- REUTERS/Francois Lenoir
- Brexit talks set to be delayed after discussions hit “deadlock” over the Brexit divorce bill. EU chief negotiator says there is “no question” of the EU making concessions. David Davis insists progress has been made. Trade talks now likely to be held back until next year.
LONDON – Brexit negotiations have hit a “deadlock” over the size of Britain’s divorce bill, the EU’s chief negotiator said today as he confirmed he would recommend talks on a Brexit trade deal should be delayed at least until the end of the year.
Prime Minister Theresa May told MPs earlier this week that there was now a “momentum” to Brexit talks adding that the “ball is [in the EU’s] court.”
However, Michel Barnier said on Thursday that there was “no question” of the EU making concessions on the financial commitments Britain must meet before any Brexit deal can be agreed.
“There is no question of making concessions on citizens rights … no question on Northern Ireland and there’s no question of making concessions of thousands of projects across Europe” that would be paid for by the divorce bill, he said.
He said the UK had refused to enter negotiations over the size of the divorce bill and added that the failure to progress talks on this issue was “very disturbing” for both the EU and the UK.
Because of the failure to resolve these issues, Barnier said he could not recommend starting talks on any future trade deal with the UK.
“On this basis I am not able under the current circumstances to propose next week to the European Council that we should start discussions on the future relationship,” he said.
Watch Michel Barnier: We have hit deadlock
— Bloomberg Brexit (@Brexit) October 12, 2017
Speaking alongside the UK’s Brexit secretary David Davis at the end of the final round of the first phase of Brexit talks, Barnier said that while some details had been clarified, there had been “no great step forward” in negotiations.
However he added that “decisive progress” could be “within our grasp within the next two months.”
He also insisted that Theresa May “could find a way out of this deadlock” if she changed Britain’s position on the divorce bill and other divorce issues.
Barnier is reportedly keen to move the talks on, but is facing opposition from Germany and other member states who insist that Britain must first settle its financial contributions to the EU.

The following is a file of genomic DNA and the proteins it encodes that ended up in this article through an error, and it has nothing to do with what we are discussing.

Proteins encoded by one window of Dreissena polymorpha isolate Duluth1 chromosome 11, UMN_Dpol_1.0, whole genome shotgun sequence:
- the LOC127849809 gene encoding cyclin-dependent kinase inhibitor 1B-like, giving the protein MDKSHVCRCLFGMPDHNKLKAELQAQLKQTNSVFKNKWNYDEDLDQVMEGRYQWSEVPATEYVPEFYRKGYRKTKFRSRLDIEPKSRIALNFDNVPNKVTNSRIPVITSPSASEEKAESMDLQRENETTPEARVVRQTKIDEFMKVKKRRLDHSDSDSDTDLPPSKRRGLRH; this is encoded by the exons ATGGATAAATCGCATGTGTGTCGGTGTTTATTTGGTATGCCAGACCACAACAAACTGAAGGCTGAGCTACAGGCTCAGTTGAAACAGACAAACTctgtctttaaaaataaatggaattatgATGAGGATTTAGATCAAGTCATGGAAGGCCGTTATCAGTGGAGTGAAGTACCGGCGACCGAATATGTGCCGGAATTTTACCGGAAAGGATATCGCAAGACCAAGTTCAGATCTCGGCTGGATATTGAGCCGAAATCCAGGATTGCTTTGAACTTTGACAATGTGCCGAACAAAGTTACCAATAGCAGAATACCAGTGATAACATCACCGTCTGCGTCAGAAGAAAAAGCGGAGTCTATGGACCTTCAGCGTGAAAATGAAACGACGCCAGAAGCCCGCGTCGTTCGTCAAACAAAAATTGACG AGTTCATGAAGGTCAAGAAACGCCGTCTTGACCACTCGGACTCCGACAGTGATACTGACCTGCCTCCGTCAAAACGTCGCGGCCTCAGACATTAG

Barnier has been instructed to follow the mandate given to him by member states that there must be “sufficient progress” on divorce proceedings before trade talks can begin.
Discussions over citizens rights and the question of what will happen to the Northern Ireland border have also yet to be settled in talks, Barnier said, although Davis insisted significant progress had been made.
Davis tried to appeal to individual EU member states to intervene to progress the talks.
“I hope the member states will recognise the progress we’ve made and take a step forward in the spirit of the PM’s Florence speech,” he said.
He added: “Our aim is to provide as much certainty as possible to business, citizens and the European Union.
“And on this we are making real and tangible progress.”
Labour calls for emergency talks
- Reuters/Francois Lenoir
Business groups expressed their concern about the delay to talks.
“With negotiations at such a vital juncture, talk of a deadlock will be deeply concerning to many businesses in the UK and the rest of Europe,” Carolyn Fairbairn, CBI Director-General, said.
“Both sides must show the leadership and determination to get the talks moving more quickly because jobs and investment across Europe depend upon it.”
The Labour party called on the government to launch an extra round of “emergency” negotiations with the EU, in order to prevent the next phase of talks being delayed next week.
“Today’s press conference confirms that the Government has failed to meet the target for this round of negotiations,” shadow Brexit secretary Keir Starmer said: “Ministers have wasted months of the Brexit talks fighting amongst themselves. This increases the chances that Britain will crash out of the EU without a deal. That would be catastrophic for jobs and living standards and must be rejected as a viable option. “That is why I have written to David Davis calling on the Government urgently to request an additional emergency round of talks with EU negotiators in the coming days to try and reach an agreement before next week’s EU Council meeting. “The Government must recognise the gravity of the situation. They must drop their ideological red lines and work round the clock to find a resolution to the current situation.”